"OR" required_scope with oauth2_introspection

Hi everyone,

I’m currently building an API that use Hydra for the oauth2 mechanism and Oathkeeper for the introspection and reverse proxy.

Our API scopes are inspired by the Google APIs scopes:
Some example for our datamodel API:

  • org.example.api:datamodel
  • org.example.api:datamodel.models
  • org.example.api:datamodel.models.readonly
  • org.example:api.datamodel.links

They are hierarchic, which means if you give the scope org.example.api:datamodel.models you will have access to org.example.api:datamodel.models.readonly but no org.example.api:datamodel.links.

The way I handle that for the moment is by configuring Hydra and Oathkeeper with the hierarchic scope strategy. The problem is that it has been deprecated (I guess it’s because it’s too permissive).
Also the second problem is that I can’t control what scope the users are requesting while calling the authorization endpoint (They could ask for org.example:api.datamodel.links.doesnotexist)

Another way I could handle my scopes would be to configure Hydra and Oathkeeper with the exact scope strategy and to set in the required_scope field in the rules a list of scopes in which the user should at least possess one.
Example with a models readonly endpoint (the user should have at least one of these scopes to be able to call this endpoint):

  • org.example.api:datamodel
  • org.example.api:datamodel.models
  • org.example.api:datamodel.models.readonly

The problem with this method is that the field required_scope in the Oathkeeper rule works with an AND logic and this method require an OR logic.

Do you have any thought on how I could handle my scopes or make Oathkeeper working with an OR logic ?

Thanks in advance for any help

Hm, isn’t „org.example.api:datamodel.models.readonly“ less permissive than „org.example.api:datamodel.models“? Would an OR not make false assumptions here?

In general however I think there should/could be some logic for scopes in oathkeeper. But bear in mind that OAuth2 scopes are not permissions in the traditional sense but instead things a user allowed some oauth2 client to do in their name.

For example, I could tell some Facebook app „yeah you can act as an admin on my behalf“ but that doesn’t mean that I am a dacebook admin!

The idea behind our logic is:

If an application ask for org.example.api:datamodel.models.readonly scope it should only allow the application to read datamodel on behalf of the user.
But if If an application ask for org.example.api:datamodel.models scope it should also allow the application to create, update or delete datamodels on behalf of the user.

That’s why I wanted to use an OR scope stratey,
For the GET endpoints I would have set the following scopes:

  • org.example.api:datamodel
  • org.example.api:datamodel.models
  • org.example.api:datamodel.models.readonly

But for the POST, PUT and DELETE endoint, only this set of scopes:

  • org.example.api:datamodel
  • org.example.api:datamodel.models

Right, that would be with the exact matching strategy, right?

It’s what I would like to do, however if the user has only the scope org.example.api:datamodel.models and try to request a GET endpoint, his request will fail because the required_scope option in the rules is following an AND strategy.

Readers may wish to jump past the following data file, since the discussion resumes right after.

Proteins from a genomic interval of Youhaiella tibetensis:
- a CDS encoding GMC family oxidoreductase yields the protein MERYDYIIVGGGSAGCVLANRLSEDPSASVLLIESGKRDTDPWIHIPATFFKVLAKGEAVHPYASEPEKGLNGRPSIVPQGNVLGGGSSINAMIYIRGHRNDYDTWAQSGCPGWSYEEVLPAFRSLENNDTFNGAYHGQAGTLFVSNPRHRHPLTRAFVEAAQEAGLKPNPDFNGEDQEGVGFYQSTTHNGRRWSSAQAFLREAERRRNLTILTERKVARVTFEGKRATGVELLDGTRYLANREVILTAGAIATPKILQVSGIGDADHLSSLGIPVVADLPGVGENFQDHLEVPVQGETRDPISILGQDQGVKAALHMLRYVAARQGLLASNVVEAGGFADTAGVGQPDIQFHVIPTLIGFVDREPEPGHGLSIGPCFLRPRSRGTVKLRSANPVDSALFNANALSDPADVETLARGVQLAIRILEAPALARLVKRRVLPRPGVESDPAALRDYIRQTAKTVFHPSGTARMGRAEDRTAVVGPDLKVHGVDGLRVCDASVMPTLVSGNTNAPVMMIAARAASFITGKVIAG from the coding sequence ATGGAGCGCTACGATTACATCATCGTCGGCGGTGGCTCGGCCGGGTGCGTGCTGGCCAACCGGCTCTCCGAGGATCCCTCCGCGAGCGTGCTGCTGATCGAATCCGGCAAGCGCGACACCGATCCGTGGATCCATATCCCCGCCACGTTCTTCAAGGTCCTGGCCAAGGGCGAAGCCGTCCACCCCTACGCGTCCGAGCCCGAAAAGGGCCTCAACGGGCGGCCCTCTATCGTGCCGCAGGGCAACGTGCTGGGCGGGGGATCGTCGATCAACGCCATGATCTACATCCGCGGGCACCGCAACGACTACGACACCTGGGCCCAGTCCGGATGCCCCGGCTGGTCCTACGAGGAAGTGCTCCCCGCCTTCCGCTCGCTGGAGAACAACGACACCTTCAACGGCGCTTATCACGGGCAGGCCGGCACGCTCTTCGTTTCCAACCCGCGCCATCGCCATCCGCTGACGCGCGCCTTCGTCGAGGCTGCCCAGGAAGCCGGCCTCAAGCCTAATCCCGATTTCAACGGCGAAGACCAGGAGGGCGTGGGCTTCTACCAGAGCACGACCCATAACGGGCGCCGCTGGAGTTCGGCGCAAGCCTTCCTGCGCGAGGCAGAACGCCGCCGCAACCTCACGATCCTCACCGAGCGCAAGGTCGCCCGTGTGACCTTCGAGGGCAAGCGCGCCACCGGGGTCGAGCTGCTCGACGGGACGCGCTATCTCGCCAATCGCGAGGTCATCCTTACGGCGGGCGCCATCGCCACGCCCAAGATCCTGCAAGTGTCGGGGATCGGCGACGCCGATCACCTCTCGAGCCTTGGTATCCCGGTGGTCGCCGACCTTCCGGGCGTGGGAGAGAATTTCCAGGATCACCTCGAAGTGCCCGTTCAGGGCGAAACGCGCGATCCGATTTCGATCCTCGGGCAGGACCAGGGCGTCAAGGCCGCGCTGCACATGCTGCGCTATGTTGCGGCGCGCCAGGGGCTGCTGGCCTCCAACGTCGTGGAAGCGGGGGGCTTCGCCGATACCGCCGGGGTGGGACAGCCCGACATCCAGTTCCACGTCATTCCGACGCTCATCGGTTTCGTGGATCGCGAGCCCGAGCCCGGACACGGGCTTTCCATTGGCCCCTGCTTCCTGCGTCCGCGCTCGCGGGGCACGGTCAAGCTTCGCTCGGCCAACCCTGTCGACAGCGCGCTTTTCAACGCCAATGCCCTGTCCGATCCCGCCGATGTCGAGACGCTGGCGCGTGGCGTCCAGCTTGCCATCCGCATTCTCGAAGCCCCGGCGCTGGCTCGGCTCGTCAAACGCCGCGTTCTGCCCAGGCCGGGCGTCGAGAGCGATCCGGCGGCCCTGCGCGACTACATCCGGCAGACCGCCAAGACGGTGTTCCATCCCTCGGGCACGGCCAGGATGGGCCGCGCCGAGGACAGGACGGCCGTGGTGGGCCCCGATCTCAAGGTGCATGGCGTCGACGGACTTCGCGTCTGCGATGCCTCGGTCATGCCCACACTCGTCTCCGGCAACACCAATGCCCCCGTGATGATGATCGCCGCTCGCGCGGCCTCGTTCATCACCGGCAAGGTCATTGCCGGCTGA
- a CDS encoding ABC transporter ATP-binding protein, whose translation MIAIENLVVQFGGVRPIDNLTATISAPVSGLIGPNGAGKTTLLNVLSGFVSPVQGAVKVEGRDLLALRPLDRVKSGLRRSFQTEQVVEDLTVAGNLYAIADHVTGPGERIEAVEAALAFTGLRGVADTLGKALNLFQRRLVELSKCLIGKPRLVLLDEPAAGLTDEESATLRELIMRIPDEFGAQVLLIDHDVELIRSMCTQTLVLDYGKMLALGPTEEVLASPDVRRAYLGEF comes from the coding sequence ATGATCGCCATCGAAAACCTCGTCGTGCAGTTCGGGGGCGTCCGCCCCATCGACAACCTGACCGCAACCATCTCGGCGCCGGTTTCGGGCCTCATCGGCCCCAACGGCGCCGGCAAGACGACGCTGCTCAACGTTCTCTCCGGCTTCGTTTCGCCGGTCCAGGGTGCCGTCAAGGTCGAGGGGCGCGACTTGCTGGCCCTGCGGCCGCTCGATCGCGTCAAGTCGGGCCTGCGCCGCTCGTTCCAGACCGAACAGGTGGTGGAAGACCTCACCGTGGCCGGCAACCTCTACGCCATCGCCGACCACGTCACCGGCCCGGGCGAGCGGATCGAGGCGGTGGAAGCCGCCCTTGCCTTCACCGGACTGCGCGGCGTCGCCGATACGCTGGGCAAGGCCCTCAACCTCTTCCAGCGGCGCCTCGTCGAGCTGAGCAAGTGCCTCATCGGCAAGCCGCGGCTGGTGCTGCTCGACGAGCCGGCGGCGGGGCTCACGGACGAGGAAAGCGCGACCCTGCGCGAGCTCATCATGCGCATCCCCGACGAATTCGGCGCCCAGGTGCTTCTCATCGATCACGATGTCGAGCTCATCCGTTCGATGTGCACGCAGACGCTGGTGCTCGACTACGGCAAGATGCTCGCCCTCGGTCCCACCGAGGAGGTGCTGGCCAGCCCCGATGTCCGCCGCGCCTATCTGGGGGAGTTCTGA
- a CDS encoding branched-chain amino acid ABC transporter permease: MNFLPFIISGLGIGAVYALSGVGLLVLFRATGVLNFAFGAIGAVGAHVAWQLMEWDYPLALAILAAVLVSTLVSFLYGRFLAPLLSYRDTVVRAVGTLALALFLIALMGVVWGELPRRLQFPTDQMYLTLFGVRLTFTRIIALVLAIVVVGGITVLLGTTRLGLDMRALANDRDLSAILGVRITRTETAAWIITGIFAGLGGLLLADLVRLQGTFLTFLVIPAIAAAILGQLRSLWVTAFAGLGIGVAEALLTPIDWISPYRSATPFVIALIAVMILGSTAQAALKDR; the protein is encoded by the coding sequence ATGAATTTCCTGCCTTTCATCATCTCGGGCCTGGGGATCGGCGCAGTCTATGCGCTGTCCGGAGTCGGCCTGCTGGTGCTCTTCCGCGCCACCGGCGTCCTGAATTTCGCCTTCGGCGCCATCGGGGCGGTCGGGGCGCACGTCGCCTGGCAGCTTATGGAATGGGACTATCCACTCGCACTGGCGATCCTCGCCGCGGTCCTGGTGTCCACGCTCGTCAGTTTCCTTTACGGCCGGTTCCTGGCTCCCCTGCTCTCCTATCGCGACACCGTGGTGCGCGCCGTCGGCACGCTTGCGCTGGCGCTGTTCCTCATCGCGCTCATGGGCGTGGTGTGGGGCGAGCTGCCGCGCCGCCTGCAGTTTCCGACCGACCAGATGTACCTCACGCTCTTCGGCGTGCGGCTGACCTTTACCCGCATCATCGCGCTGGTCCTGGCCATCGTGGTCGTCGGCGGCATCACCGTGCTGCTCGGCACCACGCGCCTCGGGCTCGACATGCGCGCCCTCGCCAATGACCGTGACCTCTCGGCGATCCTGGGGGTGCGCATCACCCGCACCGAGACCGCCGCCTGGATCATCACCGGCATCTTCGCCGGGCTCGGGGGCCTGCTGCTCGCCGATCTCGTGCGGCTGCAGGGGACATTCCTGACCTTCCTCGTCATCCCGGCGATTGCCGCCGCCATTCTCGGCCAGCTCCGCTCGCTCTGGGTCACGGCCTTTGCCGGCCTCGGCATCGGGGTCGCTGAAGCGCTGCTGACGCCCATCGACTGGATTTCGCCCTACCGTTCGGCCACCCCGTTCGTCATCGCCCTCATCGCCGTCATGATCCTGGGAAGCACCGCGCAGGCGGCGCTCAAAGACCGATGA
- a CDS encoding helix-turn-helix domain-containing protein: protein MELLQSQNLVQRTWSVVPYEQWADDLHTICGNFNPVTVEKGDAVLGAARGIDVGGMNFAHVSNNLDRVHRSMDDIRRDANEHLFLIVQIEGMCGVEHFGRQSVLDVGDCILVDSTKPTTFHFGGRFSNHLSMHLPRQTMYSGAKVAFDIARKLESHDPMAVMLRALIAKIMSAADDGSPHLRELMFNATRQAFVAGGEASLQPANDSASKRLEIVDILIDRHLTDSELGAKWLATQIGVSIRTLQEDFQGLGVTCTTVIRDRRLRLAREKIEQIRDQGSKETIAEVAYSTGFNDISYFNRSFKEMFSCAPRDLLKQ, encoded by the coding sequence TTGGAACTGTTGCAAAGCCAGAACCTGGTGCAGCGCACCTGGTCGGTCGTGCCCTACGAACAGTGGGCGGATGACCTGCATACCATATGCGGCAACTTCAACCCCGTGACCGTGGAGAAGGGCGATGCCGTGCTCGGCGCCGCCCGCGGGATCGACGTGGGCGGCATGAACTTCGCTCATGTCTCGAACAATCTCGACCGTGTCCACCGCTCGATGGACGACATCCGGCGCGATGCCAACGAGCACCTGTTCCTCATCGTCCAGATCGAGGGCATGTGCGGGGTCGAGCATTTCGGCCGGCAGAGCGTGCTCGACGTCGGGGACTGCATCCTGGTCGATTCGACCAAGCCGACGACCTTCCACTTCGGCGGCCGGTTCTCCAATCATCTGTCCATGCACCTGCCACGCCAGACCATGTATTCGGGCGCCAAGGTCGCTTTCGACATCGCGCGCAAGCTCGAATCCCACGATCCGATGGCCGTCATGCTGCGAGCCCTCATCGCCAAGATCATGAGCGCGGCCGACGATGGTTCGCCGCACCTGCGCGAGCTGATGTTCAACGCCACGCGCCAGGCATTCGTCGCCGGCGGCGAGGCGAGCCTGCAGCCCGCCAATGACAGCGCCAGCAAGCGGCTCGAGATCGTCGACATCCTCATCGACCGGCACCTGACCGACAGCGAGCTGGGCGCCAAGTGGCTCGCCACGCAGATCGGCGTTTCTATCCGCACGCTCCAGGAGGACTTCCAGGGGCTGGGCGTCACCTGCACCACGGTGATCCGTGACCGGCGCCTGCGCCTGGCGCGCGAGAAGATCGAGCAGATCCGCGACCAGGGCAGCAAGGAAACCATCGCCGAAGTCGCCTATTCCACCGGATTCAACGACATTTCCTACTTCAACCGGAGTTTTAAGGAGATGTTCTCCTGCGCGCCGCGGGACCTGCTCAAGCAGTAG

I see, I think it’s generally a bit difficult to model this with JSON unless we have nested operators which are just really ugly to code, e.g.

- op: and
     - a
     - a
     - op: or
       - a
       - b 

and so on.

Another alternative is to have some parsing such as foo && bar && (baz || zab) but this too is kind of tricky to implement and write.

I’m not sure if we want to go full-force with AND and ORs in the code. In my opinion, you’re mixing sort of permissions with hierarchy with high resolution with plain strings. Typically, you would not see such extensive permissions as scopes. In fact, most systems have quite simple scopes such as:

  • repository:write (github)
  • repository:read (github)
  • repository:all (github)

or some others. I would recommend checking the big OAuth2 providers such as Google, GitHub, and maybe some others to see how they solve OAuth2 Scopes.

What you’re trying to achieve sounds to me like real access control, which is probably better left to something like Open Policy Agent, Keto, RBAC, ACL, …

Hi thanks for the answer and sory for the delay

I understand that the implementation of an AND or OR logic would be hard to implement.

As stated in my first message, our scopes are inspired by those of the Google APIs, (except that we are using the reverse form of the api host instead of an URL). I’m not trying to achieve any access control with the scopes but would like to protect our user by instructing them of what functionality of the API they are giving to a third party application.

I’m not sure how I could implement the github scope strategy you are proposing as I will encounter the same problem:

Suppose I have an API with the following endpoint:
GET /repository: require the scope repository:all or repository:read
POST /repository: require the scope repository:all or repositort:write

It seems logic to me to configure Hydra and Oathkeeper to use an exact scope strategy. However if I’m doing this, an user will require the scope repository:all AND repository:read to access the get endpoint.

Sorry if I’ve not understood something but how would you implement the github scope strategy ?

Depends on your definition of all (which I interpret as all privileges) but yeah I get your point.

What would you propose in Oathkeeper to resolve this issue?